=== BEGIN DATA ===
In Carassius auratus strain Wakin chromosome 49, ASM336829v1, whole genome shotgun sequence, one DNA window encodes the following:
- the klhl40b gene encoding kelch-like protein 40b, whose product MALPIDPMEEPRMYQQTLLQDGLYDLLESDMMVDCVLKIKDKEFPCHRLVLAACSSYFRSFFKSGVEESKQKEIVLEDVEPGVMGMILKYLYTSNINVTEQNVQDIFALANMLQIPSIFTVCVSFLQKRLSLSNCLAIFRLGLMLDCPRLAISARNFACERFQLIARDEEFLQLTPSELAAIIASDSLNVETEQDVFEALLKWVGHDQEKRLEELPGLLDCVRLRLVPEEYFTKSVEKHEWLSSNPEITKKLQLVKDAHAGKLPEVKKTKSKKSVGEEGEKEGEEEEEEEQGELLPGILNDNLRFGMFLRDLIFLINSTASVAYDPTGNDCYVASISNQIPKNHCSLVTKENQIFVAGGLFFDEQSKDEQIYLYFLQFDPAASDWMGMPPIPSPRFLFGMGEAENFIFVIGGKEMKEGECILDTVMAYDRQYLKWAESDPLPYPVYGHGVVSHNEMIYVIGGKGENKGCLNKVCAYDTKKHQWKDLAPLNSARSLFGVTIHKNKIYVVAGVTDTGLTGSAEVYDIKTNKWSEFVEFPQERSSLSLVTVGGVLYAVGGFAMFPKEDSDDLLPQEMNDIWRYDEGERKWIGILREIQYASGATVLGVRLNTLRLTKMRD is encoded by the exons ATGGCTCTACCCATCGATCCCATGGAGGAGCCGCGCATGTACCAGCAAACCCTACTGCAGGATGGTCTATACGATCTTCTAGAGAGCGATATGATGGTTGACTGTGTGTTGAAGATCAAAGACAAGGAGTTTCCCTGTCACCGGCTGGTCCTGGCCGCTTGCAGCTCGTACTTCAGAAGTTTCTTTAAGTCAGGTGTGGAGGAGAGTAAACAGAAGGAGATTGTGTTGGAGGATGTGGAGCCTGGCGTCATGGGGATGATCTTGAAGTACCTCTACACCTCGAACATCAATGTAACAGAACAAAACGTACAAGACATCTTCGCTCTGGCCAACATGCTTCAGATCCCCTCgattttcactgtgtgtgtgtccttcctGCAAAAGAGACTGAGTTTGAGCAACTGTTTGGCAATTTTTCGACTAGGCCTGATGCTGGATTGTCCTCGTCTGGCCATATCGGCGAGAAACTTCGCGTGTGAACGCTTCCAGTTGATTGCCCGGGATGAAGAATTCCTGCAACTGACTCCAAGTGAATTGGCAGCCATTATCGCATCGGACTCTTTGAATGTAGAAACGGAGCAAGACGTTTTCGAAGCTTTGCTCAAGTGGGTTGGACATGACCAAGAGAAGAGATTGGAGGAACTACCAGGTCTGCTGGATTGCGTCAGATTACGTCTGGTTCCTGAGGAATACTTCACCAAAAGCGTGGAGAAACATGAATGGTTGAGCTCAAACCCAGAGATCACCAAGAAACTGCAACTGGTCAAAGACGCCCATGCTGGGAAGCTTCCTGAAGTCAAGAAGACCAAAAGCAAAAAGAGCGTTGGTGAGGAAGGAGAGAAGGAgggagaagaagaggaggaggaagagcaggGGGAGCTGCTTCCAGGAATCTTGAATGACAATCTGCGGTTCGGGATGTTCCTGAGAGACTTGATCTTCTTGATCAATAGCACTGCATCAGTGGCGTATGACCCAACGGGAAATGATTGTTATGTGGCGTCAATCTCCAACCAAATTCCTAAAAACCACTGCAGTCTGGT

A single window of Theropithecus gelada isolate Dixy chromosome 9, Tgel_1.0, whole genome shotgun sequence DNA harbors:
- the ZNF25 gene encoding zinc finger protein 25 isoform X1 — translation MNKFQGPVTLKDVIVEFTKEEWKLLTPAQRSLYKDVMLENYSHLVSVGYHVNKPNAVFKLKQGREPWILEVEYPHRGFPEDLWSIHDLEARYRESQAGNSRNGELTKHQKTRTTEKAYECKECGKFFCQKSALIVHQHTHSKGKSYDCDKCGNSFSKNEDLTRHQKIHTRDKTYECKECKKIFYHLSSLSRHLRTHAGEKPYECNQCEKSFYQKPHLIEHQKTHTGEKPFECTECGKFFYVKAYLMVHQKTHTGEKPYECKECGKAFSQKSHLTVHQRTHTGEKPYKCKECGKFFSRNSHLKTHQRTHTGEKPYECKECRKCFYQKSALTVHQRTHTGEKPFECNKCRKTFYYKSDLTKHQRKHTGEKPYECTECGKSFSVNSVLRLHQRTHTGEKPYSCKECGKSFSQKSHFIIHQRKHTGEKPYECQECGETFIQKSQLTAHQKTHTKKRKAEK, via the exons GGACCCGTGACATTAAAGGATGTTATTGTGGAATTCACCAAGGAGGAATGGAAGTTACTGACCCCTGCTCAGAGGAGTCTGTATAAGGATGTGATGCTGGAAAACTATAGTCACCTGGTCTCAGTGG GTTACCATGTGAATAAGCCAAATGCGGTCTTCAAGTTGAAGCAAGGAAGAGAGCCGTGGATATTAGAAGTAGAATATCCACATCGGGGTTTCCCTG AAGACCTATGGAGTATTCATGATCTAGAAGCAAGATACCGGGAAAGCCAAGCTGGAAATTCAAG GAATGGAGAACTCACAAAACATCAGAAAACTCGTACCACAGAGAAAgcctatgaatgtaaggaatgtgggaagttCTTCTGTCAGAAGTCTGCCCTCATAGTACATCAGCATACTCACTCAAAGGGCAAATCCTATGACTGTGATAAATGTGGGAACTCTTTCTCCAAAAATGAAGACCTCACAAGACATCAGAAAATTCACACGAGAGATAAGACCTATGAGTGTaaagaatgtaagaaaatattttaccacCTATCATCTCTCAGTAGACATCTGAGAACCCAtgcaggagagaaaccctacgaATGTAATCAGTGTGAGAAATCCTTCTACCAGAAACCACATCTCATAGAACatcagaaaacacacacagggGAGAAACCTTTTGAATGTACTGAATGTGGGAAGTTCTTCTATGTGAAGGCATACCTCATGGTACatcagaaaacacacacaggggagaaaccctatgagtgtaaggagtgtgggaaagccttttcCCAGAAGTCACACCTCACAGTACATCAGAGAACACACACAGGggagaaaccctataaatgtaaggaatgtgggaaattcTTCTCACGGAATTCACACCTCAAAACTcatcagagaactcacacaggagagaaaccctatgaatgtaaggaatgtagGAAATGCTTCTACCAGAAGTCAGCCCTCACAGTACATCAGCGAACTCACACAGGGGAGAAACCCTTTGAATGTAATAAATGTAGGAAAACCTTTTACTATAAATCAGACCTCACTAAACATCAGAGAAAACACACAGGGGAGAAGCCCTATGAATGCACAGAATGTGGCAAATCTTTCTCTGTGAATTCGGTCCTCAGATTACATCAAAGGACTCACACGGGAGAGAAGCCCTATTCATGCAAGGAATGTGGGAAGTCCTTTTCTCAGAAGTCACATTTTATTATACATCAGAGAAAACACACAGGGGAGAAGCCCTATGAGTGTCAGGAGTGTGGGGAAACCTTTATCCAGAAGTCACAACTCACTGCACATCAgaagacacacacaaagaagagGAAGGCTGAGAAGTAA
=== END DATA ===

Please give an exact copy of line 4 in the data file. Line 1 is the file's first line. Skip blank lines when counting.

- the ZNF25 gene encoding zinc finger protein 25 isoform X1 — translation MNKFQGPVTLKDVIVEFTKEEWKLLTPAQRSLYKDVMLENYSHLVSVGYHVNKPNAVFKLKQGREPWILEVEYPHRGFPEDLWSIHDLEARYRESQAGNSRNGELTKHQKTRTTEKAYECKECGKFFCQKSALIVHQHTHSKGKSYDCDKCGNSFSKNEDLTRHQKIHTRDKTYECKECKKIFYHLSSLSRHLRTHAGEKPYECNQCEKSFYQKPHLIEHQKTHTGEKPFECTECGKFFYVKAYLMVHQKTHTGEKPYECKECGKAFSQKSHLTVHQRTHTGEKPYKCKECGKFFSRNSHLKTHQRTHTGEKPYECKECRKCFYQKSALTVHQRTHTGEKPFECNKCRKTFYYKSDLTKHQRKHTGEKPYECTECGKSFSVNSVLRLHQRTHTGEKPYSCKECGKSFSQKSHFIIHQRKHTGEKPYECQECGETFIQKSQLTAHQKTHTKKRKAEK, via the exons GGACCCGTGACATTAAAGGATGTTATTGTGGAATTCACCAAGGAGGAATGGAAGTTACTGACCCCTGCTCAGAGGAGTCTGTATAAGGATGTGATGCTGGAAAACTATAGTCACCTGGTCTCAGTGG GTTACCATGTGAATAAGCCAAATGCGGTCTTCAAGTTGAAGCAAGGAAGAGAGCCGTGGATATTAGAAGTAGAATATCCACATCGGGGTTTCCCTG AAGACCTATGGAGTATTCATGATCTAGAAGCAAGATACCGGGAAAGCCAAGCTGGAAATTCAAG GAATGGAGAACTCACAAAACATCAGAAAACTCGTACCACAGAGAAAgcctatgaatgtaaggaatgtgggaagttCTTCTGTCAGAAGTCTGCCCTCATAGTACATCAGCATACTCACTCAAAGGGCAAATCCTATGACTGTGATAAATGTGGGAACTCTTTCTCCAAAAATGAAGACCTCACAAGACATCAGAAAATTCACACGAGAGATAAGACCTATGAGTGTaaagaatgtaagaaaatattttaccacCTATCATCTCTCAGTAGACATCTGAGAACCCAtgcaggagagaaaccctacgaATGTAATCAGTGTGAGAAATCCTTCTACCAGAAACCACATCTCATAGAACatcagaaaacacacacagggGAGAAACCTTTTGAATGTACTGAATGTGGGAAGTTCTTCTATGTGAAGGCATACCTCATGGTACatcagaaaacacacacaggggagaaaccctatgagtgtaaggagtgtgggaaagccttttcCCAGAAGTCACACCTCACAGTACATCAGAGAACACACACAGGggagaaaccctataaatgtaaggaatgtgggaaattcTTCTCACGGAATTCACACCTCAAAACTcatcagagaactcacacaggagagaaaccctatgaatgtaaggaatgtagGAAATGCTTCTACCAGAAGTCAGCCCTCACAGTACATCAGCGAACTCACACAGGGGAGAAACCCTTTGAATGTAATAAATGTAGGAAAACCTTTTACTATAAATCAGACCTCACTAAACATCAGAGAAAACACACAGGGGAGAAGCCCTATGAATGCACAGAATGTGGCAAATCTTTCTCTGTGAATTCGGTCCTCAGATTACATCAAAGGACTCACACGGGAGAGAAGCCCTATTCATGCAAGGAATGTGGGAAGTCCTTTTCTCAGAAGTCACATTTTATTATACATCAGAGAAAACACACAGGGGAGAAGCCCTATGAGTGTCAGGAGTGTGGGGAAACCTTTATCCAGAAGTCACAACTCACTGCACATCAgaagacacacacaaagaagagGAAGGCTGAGAAGTAA